Seriously, how easy does Chase want to make a phisher's life?

Hey, Chase! Use your own fucking email servers you morons!

If you're still wondering, let me know and I can post their response email for you to check yourself. I've replaced my domain with "DomainReplaced.com" and fucked up the id string, but other than that it is pure.

Re:Pretty damn sure. (1)

dnoyeb (547705) | about 8 years ago | (#15110412)

I could not agree more. I signed up with Vonage and I had to send them a nasty letter about how they send their users to a 3rd party to complete the registration. This is totally stupid. The 3rd party is not even referenced on Vonage's website and you have absolutely no way to know they are legitimate. Its mind boggling.

Re:Secondary Effects (0)

Anonymous Coward | about 8 years ago | (#15110197)

not really.

what Gingergras does not tell you is that the system is meant to provide a guaranteed delivery of spam, to 100% verified emails, targeted audience... If they are central in handling mailings, think of all the stats they would be able to collect: what mailing lists are you on, what kind of spam do you tolerate, and what kind you unsubscribe from, where do you live (ZIP addy of your university/employer's mail server), etc. etc.

If you think the marketing depts would not pay $0.01 per mailing to such verified and datamined addies, you must be in denial.
After all, the US Post charges $0.37 per letter, but those of us in the US will tell you just how much junk/crap we get in our (postal)mailboxes.

Once again, any advertizer would pay $0.01 for a guaranteed delivery of their SPAM to an authentic address, esp. if they know your location and general interests.

All Goodmail is meant to do is to provide a stigma-free way to spam the hell out of you... What is stopping spamers now is the low success probability of their spam actually getting read by a person (considering the amound of expired hotmail.com et al. and fake johnny@REMOVETHISTOREPLYmailserver.com. They literally have to send out many millions of emails to make any kind of profit, meaning it is that much easier to pick out and blacklist them). Goomail is about to change all that...

Well, what is the upside of using Goodmail, you ask? What would one get in exchange for receiving a flood of "certified" via Goodmail?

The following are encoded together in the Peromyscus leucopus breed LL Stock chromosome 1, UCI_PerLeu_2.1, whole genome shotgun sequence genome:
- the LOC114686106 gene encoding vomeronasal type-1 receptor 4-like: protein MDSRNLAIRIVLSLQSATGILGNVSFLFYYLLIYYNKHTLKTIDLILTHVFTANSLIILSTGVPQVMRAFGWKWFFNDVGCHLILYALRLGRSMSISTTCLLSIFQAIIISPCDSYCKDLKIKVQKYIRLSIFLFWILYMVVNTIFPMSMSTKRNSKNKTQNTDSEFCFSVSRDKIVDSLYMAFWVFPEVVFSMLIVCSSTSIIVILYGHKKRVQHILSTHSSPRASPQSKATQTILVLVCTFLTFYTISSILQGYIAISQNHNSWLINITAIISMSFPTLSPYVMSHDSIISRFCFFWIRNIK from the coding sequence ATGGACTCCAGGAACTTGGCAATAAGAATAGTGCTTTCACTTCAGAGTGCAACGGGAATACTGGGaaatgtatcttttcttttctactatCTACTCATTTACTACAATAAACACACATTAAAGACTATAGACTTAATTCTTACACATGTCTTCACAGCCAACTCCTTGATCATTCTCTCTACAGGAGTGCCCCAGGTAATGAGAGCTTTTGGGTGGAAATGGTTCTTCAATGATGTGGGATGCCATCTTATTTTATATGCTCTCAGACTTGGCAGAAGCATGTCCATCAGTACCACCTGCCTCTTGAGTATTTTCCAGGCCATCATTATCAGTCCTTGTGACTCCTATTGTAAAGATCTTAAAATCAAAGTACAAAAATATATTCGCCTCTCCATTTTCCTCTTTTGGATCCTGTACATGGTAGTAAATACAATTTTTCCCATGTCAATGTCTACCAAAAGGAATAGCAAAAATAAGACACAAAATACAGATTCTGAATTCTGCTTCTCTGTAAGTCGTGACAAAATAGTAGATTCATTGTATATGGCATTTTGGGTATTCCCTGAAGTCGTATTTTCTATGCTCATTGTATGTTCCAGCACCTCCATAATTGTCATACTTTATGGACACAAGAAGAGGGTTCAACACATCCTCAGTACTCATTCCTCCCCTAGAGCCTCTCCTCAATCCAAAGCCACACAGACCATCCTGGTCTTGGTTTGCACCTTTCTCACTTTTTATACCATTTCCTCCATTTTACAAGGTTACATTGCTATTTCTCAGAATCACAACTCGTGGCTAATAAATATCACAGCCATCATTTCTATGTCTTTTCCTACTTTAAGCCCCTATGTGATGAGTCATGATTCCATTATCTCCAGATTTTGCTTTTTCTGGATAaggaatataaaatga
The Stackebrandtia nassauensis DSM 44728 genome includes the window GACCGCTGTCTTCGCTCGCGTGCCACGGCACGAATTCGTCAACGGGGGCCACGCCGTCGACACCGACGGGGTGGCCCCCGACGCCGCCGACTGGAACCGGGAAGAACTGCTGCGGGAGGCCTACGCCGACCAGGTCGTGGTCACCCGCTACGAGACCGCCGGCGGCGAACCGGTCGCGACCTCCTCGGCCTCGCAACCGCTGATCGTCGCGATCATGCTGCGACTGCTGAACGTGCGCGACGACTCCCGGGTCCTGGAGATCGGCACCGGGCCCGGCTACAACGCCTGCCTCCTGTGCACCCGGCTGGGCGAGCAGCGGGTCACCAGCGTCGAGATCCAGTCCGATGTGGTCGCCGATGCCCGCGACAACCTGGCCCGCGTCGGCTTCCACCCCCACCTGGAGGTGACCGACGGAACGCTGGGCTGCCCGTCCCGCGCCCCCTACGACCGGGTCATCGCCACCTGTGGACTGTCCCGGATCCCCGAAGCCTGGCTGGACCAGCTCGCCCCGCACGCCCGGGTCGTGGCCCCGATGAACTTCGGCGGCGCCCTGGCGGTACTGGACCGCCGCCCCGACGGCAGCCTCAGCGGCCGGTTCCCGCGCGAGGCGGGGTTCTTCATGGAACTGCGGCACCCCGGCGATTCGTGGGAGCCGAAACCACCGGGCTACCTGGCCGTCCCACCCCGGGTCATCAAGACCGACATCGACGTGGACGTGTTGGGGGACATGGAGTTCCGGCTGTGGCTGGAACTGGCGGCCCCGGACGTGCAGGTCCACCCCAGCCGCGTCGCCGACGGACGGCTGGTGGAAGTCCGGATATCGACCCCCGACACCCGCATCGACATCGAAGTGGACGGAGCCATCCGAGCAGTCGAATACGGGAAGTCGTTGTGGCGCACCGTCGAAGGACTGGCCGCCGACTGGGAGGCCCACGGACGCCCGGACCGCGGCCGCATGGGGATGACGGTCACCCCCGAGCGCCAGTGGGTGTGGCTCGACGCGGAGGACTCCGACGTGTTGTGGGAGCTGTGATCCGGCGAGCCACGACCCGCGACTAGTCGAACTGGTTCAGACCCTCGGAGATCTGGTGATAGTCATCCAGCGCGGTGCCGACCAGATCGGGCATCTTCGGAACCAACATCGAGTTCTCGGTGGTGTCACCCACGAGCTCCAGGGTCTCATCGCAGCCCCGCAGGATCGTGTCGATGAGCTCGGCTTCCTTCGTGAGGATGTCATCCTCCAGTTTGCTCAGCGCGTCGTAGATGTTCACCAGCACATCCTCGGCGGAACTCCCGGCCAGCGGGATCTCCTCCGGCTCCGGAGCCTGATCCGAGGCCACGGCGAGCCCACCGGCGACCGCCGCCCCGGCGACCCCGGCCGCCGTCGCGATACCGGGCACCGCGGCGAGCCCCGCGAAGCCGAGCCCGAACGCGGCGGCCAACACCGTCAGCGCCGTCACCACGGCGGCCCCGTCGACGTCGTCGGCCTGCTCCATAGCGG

Hell, they even paid off some brownnoser at the NYT to push their crap on the editorial page. What a bunch of aceholes

CAKE! (3, Informative)

Omnifarious (11933) | about 8 years ago | (#15109773)

CAKE [cakem.net]

But, I've not had much time to work on it since I've been employed. :-( And it's a much nicer, decentralized solution to this problem that has potentially much less weight and wider applicability than PGP.

Users won't know that (1)

Phantombrain (964010) | about 8 years ago | (#15109776)

My bet is that when this comes out, AOL users WILL think anything without they symbol is spam. I'm sure AOL isn't going to try to stop the idea either

Re:Users won't know that (3, Interesting)

wile_e_wonka (934864) | about 8 years ago | (#15109943)

It won't take long to realize that in reality anything WITH a symbol is spam. This will be even more true than it initially seems, I think. See, I highly doubt Chase wants to pay money to send me a plain text notice that my CC statement is available online. So I am imagining that when a company asks for an email address to send estatements or notices, a lot of them will reject AOL or Yahoo and request a different email address.

If many companies do this, then the only "certified" mail in the box really will be spam. And then I really will know--little blue ribbon=spam.

Phew, I thought I wasn't going to be able to tell it apart from my legitimate mail!

Re:Users won't know that (1)

muindaur (925372) | about 8 years ago | (#15110284)

I didn't get the impression that they would have to pay to send their e-mails. They would only pay to ensure they werent sent to the junk mail filter. If that isn't the case then it is a sad, sad day for e-mail. Yahoo Plus would lose too much business if that was the case since its paying users would not be able to use their e-mail addresses with companies that they want to deal with, and therefore complain and just not re-subscribe. Personaly I would switch to a new email provider.

Won't help a bit (5, Insightful)

Opportunist (166417) | about 8 years ago | (#15109777)

Remember the paper from Harward [harvard.edu] dealing with phishing and why it works?

People don't even notice security features. They don't notice HTTPS, they don't notice certificates, they don't even notice bogus URLs. Why should they notice a "verified" mail (or lack of this verification)?